By Dr. Katy Roberts, EdD, MPH, MCHES
Breakfast is considered one of the most important meals of the day because of the timing. It occurs after we have slept through the night without any food, so, in essence, we’ve had a mini-fast. Every morning when we wake up, it’s time to “break that fast” and get our bodies ready for the day.
Research has shown that skipping breakfast can affect cognitive performance including reduced alertness, attention, memory, and problem solving as well as on-task behavior in the classroom.1,2 The quality of the breakfast matters too. There is some evidence that students who consistently consume three or more food groups at breakfast have better mental health (e.g., less depression, aggression) and higher average grades than those who skip breakfast or eat one food group.2,3 In addition, if we eat a healthy breakfast, we can reduce hunger, so by the time lunch comes around, we aren’t so famished that we grab for anything, which usually means consuming highly processed food.
Unfortunately, the majority of students are not eating breakfast every day. Only 38% of high school students stated that they ate breakfast every day of the week.4 Nutrition in young people is especially important because their bodies and brains are developing. Their behavioral patterns and social skills are also developing. If they come to school less likely to cognitively function, less able to pay attention and more likely to have emotional distress, they won’t do as well socially or academically.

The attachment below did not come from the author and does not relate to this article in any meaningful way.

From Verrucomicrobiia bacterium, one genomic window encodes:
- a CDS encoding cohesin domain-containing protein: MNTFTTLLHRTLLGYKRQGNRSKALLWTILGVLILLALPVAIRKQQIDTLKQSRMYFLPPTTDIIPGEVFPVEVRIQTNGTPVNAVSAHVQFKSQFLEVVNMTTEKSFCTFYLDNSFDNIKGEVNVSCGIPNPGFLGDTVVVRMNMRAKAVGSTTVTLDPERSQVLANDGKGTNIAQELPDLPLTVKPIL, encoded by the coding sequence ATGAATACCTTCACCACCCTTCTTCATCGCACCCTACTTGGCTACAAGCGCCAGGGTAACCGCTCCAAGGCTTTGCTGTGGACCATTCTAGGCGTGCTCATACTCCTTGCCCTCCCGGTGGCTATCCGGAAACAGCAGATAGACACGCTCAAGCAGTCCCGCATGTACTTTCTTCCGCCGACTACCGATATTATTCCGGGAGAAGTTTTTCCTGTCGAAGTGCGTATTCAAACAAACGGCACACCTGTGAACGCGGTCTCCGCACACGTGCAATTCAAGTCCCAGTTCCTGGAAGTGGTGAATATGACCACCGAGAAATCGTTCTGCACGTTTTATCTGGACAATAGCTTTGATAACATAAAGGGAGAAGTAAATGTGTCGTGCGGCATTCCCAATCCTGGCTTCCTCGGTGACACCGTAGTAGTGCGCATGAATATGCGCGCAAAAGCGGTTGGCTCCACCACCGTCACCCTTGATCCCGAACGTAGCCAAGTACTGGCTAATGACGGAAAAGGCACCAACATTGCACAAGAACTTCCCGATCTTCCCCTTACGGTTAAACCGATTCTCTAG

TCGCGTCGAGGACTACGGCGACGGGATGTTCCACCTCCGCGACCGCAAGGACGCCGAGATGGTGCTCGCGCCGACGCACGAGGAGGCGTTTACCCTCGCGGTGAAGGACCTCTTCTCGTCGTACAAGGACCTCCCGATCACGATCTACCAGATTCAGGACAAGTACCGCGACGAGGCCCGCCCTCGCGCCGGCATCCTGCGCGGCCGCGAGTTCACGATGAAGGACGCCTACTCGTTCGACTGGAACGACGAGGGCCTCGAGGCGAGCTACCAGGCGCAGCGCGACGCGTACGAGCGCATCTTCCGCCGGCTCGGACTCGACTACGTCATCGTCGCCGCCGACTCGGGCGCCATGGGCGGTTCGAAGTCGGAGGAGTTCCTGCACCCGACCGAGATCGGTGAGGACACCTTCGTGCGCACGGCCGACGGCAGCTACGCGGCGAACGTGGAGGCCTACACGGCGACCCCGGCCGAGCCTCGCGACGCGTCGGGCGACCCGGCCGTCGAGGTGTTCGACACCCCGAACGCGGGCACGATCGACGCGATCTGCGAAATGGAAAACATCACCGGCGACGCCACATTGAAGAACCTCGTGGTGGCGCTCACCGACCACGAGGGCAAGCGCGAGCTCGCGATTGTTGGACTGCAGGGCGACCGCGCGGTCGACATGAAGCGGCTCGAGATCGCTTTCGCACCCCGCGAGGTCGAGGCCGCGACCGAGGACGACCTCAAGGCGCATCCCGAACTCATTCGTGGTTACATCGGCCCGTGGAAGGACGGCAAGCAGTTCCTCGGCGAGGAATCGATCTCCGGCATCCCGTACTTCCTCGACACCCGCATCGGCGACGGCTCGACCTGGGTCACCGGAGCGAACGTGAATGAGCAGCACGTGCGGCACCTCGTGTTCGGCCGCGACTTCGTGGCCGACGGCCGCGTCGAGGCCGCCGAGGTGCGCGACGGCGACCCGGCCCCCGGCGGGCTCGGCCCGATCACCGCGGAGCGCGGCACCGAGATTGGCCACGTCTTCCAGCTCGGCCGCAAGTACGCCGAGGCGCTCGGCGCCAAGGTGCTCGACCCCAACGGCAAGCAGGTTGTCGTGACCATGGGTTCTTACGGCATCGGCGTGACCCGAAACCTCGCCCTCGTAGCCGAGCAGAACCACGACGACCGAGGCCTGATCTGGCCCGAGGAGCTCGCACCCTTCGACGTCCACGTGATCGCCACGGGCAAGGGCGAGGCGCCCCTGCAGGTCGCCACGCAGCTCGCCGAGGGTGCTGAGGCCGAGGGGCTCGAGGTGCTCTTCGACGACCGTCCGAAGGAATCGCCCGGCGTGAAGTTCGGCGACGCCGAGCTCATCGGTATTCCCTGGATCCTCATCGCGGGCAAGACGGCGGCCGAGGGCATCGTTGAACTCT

Eating a healthy breakfast can give us a better chance to do well in school and in our jobs. It doesn’t have to be complex. Put all the ingredients of the Ironwill Kids Purple Blast Smoothie (see below) in a blender and refrigerate the night before. Wake up, open the refrigerator, run the blender and voilà, a breakfast with three food groups in it: Vegetables, fruits, and grains (rice milk) or protein (almond milk).
Purple Berry Blast
1 cup frozen blueberries
1 large ripe banana
1/2 cup frozen spinach
1½ cups vanilla rice milk or almond milk
1/8 tsp cinnamon
1 tbsp honey
- Basch, C.E. (2011). Breakfast and the achievement gap among urban minority youth. Journal of School Health, 81(10), 635-640.
- Adolphus, K., Lawton, C.L., Dye, L. (2013). The effects of breakfast on behavior and academic performance in children and adolescents. Frontiers in human neuroscience, 7, 1-28
- O’Sullivan, T.A., Robinson, M. Kendal, G.E. et al. (2008). A good-quality breakfast is associated with better mental health in adolescence. Public Health Nutrition, 12(2), 249-258.
- Centers of Disease Control and Prevention (CDC). (2012). Youth risk behavior surveillance–United States, 2011. MMWR Surveill Summ, 59(4), 1-162.